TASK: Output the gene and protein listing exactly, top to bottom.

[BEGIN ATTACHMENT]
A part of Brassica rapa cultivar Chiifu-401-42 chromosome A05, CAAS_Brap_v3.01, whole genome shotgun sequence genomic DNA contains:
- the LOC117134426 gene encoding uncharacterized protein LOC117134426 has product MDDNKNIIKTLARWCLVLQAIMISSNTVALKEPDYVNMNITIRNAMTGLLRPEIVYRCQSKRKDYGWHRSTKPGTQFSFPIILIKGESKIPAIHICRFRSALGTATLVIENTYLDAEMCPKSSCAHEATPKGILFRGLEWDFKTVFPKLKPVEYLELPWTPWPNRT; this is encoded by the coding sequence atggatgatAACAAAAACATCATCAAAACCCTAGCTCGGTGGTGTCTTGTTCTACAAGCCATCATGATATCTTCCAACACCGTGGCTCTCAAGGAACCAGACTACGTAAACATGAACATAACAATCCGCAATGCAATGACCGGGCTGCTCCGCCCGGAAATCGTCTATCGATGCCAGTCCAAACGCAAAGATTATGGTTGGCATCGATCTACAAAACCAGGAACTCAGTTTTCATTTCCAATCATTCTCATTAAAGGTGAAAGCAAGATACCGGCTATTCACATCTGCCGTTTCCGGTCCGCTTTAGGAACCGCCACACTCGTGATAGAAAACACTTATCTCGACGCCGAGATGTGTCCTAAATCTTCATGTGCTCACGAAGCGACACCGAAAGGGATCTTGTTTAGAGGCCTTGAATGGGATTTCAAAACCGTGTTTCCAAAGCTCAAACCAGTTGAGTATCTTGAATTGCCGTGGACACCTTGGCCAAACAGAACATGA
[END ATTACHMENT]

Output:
A part of Brassica rapa cultivar Chiifu-401-42 chromosome A05, CAAS_Brap_v3.01, whole genome shotgun sequence genomic DNA contains:
- the LOC117134426 gene encoding uncharacterized protein LOC117134426 has product MDDNKNIIKTLARWCLVLQAIMISSNTVALKEPDYVNMNITIRNAMTGLLRPEIVYRCQSKRKDYGWHRSTKPGTQFSFPIILIKGESKIPAIHICRFRSALGTATLVIENTYLDAEMCPKSSCAHEATPKGILFRGLEWDFKTVFPKLKPVEYLELPWTPWPNRT; this is encoded by the coding sequence atggatgatAACAAAAACATCATCAAAACCCTAGCTCGGTGGTGTCTTGTTCTACAAGCCATCATGATATCTTCCAACACCGTGGCTCTCAAGGAACCAGACTACGTAAACATGAACATAACAATCCGCAATGCAATGACCGGGCTGCTCCGCCCGGAAATCGTCTATCGATGCCAGTCCAAACGCAAAGATTATGGTTGGCATCGATCTACAAAACCAGGAACTCAGTTTTCATTTCCAATCATTCTCATTAAAGGTGAAAGCAAGATACCGGCTATTCACATCTGCCGTTTCCGGTCCGCTTTAGGAACCGCCACACTCGTGATAGAAAACACTTATCTCGACGCCGAGATGTGTCCTAAATCTTCATGTGCTCACGAAGCGACACCGAAAGGGATCTTGTTTAGAGGCCTTGAATGGGATTTCAAAACCGTGTTTCCAAAGCTCAAACCAGTTGAGTATCTTGAATTGCCGTGGACACCTTGGCCAAACAGAACATGA